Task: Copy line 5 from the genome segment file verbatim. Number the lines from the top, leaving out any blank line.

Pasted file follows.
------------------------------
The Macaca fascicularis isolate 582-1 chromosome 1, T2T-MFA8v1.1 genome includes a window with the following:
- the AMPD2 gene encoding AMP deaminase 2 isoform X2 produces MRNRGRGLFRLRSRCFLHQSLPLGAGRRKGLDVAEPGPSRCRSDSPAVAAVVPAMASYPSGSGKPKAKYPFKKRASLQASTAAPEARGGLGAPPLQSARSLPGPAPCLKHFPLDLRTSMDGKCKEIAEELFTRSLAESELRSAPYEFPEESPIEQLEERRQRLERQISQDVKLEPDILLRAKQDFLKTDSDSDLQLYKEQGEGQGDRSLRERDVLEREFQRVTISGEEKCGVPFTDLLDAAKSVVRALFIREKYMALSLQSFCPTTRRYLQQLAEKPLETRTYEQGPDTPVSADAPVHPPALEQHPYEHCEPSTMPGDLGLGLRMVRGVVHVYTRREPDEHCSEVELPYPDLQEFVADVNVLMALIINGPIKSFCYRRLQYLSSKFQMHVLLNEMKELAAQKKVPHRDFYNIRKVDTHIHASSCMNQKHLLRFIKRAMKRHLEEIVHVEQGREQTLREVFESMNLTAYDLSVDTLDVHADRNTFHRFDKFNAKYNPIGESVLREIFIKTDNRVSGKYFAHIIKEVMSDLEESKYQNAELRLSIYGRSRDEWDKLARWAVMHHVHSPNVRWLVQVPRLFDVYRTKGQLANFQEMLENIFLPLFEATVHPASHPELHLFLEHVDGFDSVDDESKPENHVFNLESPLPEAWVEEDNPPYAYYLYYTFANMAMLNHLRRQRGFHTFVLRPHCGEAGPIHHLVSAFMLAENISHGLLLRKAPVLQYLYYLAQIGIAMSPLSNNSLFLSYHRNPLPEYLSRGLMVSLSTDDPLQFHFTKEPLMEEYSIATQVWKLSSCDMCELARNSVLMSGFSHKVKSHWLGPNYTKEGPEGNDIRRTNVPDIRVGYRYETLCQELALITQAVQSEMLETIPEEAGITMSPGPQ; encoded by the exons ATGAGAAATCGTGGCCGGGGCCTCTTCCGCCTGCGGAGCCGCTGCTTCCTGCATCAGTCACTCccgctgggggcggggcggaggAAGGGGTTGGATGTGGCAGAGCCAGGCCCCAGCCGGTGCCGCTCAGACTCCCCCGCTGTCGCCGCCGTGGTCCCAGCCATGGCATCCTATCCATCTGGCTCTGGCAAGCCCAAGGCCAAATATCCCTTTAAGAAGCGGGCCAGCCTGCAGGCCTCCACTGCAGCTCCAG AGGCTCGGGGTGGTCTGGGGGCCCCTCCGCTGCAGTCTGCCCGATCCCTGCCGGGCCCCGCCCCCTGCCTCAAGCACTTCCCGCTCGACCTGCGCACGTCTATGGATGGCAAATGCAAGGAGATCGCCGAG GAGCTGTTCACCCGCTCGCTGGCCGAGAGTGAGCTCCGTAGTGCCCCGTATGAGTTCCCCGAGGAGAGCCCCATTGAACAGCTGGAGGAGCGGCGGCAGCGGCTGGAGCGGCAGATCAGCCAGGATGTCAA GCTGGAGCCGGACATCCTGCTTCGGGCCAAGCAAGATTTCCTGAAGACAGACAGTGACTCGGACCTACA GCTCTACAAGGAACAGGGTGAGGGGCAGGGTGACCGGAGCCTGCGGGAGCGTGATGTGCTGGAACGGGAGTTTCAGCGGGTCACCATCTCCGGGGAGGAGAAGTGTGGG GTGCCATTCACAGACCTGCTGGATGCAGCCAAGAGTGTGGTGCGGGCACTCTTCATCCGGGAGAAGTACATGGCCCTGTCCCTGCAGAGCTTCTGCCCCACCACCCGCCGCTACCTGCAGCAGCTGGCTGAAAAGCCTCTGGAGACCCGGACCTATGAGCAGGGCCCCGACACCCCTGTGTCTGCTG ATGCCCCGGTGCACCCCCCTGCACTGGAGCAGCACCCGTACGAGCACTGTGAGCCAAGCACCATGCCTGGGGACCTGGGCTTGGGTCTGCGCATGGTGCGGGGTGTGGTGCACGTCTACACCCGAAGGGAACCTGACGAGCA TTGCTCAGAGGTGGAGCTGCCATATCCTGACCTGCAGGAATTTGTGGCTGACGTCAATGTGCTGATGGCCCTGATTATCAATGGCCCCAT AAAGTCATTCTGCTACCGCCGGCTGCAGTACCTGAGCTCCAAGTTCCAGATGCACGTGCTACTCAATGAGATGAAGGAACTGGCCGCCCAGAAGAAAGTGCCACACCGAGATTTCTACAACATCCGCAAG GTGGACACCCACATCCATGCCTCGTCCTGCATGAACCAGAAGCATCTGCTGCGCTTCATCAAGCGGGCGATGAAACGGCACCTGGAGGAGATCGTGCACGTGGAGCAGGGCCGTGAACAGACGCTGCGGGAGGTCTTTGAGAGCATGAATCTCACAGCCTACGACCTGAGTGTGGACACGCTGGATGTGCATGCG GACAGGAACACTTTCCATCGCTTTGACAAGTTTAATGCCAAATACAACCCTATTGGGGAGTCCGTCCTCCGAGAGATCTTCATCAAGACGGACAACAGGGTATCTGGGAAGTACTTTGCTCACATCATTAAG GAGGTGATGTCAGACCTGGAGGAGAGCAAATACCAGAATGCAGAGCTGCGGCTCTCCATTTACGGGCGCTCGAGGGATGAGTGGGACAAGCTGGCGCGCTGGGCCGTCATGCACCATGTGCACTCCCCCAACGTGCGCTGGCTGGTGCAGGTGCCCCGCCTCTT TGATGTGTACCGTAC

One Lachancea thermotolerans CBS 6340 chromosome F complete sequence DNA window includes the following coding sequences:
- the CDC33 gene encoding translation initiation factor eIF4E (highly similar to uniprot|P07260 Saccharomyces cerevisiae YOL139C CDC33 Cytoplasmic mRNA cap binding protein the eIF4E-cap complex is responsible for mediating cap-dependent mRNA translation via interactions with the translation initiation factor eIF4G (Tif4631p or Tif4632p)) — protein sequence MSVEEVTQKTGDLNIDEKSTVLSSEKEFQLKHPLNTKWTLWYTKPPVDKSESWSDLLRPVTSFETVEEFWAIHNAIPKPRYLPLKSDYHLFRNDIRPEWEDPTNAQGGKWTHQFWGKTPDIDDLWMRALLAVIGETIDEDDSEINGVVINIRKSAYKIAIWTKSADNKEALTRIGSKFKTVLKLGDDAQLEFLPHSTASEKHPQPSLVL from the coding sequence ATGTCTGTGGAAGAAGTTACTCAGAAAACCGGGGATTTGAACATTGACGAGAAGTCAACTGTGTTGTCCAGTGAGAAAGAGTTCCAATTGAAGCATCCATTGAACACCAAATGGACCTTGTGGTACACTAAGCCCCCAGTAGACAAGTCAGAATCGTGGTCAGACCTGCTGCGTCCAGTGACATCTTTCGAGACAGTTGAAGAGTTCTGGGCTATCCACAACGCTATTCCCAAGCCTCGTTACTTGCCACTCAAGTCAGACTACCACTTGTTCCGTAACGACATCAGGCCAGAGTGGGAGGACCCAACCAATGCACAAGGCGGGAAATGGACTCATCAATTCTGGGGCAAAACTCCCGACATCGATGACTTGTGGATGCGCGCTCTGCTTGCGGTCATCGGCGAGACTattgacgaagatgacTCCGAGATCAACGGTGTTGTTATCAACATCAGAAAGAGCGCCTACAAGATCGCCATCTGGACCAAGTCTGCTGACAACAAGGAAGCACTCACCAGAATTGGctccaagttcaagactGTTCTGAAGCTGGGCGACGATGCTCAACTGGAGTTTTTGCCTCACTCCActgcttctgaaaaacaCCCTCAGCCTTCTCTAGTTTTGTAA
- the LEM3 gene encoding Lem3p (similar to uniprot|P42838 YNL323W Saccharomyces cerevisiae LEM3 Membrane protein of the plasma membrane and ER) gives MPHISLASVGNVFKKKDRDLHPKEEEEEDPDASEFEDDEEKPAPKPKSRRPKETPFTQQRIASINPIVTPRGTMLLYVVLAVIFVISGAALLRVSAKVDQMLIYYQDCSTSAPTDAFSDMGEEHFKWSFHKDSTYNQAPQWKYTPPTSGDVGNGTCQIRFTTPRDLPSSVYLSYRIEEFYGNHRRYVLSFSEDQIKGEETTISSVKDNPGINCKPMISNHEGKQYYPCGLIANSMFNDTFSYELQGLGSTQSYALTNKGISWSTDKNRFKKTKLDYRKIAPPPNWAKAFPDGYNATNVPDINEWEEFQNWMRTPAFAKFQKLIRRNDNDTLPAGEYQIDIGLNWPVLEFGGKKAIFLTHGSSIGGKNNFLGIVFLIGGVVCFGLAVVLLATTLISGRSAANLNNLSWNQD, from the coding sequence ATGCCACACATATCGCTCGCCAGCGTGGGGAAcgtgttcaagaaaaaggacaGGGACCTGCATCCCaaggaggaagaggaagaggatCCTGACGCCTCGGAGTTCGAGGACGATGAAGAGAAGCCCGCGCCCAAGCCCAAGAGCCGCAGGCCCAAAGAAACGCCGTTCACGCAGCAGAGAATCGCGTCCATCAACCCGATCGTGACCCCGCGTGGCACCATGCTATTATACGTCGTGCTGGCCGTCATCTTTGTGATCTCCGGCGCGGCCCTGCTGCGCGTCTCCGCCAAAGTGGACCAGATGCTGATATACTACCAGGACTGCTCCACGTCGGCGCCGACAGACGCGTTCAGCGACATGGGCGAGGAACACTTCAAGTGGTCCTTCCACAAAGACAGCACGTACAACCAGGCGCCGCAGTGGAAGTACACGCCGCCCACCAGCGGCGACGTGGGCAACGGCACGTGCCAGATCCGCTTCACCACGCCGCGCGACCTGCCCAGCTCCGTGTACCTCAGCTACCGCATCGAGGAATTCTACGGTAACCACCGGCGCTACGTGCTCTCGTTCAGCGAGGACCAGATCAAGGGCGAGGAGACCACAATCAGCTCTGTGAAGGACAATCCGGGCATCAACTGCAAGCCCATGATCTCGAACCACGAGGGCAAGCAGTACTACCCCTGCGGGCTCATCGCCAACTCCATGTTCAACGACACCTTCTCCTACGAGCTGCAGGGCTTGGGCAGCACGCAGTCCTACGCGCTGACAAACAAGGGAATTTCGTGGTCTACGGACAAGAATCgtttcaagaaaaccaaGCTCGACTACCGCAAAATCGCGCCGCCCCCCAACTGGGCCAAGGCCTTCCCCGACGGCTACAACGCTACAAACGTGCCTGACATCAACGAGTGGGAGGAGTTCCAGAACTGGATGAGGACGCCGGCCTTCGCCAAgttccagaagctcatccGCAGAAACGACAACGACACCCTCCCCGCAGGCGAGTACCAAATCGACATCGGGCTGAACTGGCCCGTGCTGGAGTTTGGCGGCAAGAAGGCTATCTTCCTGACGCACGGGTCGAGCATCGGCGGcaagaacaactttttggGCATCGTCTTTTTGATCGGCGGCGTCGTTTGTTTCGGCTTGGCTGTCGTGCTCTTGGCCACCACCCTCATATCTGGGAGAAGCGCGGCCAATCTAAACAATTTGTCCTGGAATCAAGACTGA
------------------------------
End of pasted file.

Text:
- the LEM3 gene encoding Lem3p (similar to uniprot|P42838 YNL323W Saccharomyces cerevisiae LEM3 Membrane protein of the plasma membrane and ER) gives MPHISLASVGNVFKKKDRDLHPKEEEEEDPDASEFEDDEEKPAPKPKSRRPKETPFTQQRIASINPIVTPRGTMLLYVVLAVIFVISGAALLRVSAKVDQMLIYYQDCSTSAPTDAFSDMGEEHFKWSFHKDSTYNQAPQWKYTPPTSGDVGNGTCQIRFTTPRDLPSSVYLSYRIEEFYGNHRRYVLSFSEDQIKGEETTISSVKDNPGINCKPMISNHEGKQYYPCGLIANSMFNDTFSYELQGLGSTQSYALTNKGISWSTDKNRFKKTKLDYRKIAPPPNWAKAFPDGYNATNVPDINEWEEFQNWMRTPAFAKFQKLIRRNDNDTLPAGEYQIDIGLNWPVLEFGGKKAIFLTHGSSIGGKNNFLGIVFLIGGVVCFGLAVVLLATTLISGRSAANLNNLSWNQD, from the coding sequence ATGCCACACATATCGCTCGCCAGCGTGGGGAAcgtgttcaagaaaaaggacaGGGACCTGCATCCCaaggaggaagaggaagaggatCCTGACGCCTCGGAGTTCGAGGACGATGAAGAGAAGCCCGCGCCCAAGCCCAAGAGCCGCAGGCCCAAAGAAACGCCGTTCACGCAGCAGAGAATCGCGTCCATCAACCCGATCGTGACCCCGCGTGGCACCATGCTATTATACGTCGTGCTGGCCGTCATCTTTGTGATCTCCGGCGCGGCCCTGCTGCGCGTCTCCGCCAAAGTGGACCAGATGCTGATATACTACCAGGACTGCTCCACGTCGGCGCCGACAGACGCGTTCAGCGACATGGGCGAGGAACACTTCAAGTGGTCCTTCCACAAAGACAGCACGTACAACCAGGCGCCGCAGTGGAAGTACACGCCGCCCACCAGCGGCGACGTGGGCAACGGCACGTGCCAGATCCGCTTCACCACGCCGCGCGACCTGCCCAGCTCCGTGTACCTCAGCTACCGCATCGAGGAATTCTACGGTAACCACCGGCGCTACGTGCTCTCGTTCAGCGAGGACCAGATCAAGGGCGAGGAGACCACAATCAGCTCTGTGAAGGACAATCCGGGCATCAACTGCAAGCCCATGATCTCGAACCACGAGGGCAAGCAGTACTACCCCTGCGGGCTCATCGCCAACTCCATGTTCAACGACACCTTCTCCTACGAGCTGCAGGGCTTGGGCAGCACGCAGTCCTACGCGCTGACAAACAAGGGAATTTCGTGGTCTACGGACAAGAATCgtttcaagaaaaccaaGCTCGACTACCGCAAAATCGCGCCGCCCCCCAACTGGGCCAAGGCCTTCCCCGACGGCTACAACGCTACAAACGTGCCTGACATCAACGAGTGGGAGGAGTTCCAGAACTGGATGAGGACGCCGGCCTTCGCCAAgttccagaagctcatccGCAGAAACGACAACGACACCCTCCCCGCAGGCGAGTACCAAATCGACATCGGGCTGAACTGGCCCGTGCTGGAGTTTGGCGGCAAGAAGGCTATCTTCCTGACGCACGGGTCGAGCATCGGCGGcaagaacaactttttggGCATCGTCTTTTTGATCGGCGGCGTCGTTTGTTTCGGCTTGGCTGTCGTGCTCTTGGCCACCACCCTCATATCTGGGAGAAGCGCGGCCAATCTAAACAATTTGTCCTGGAATCAAGACTGA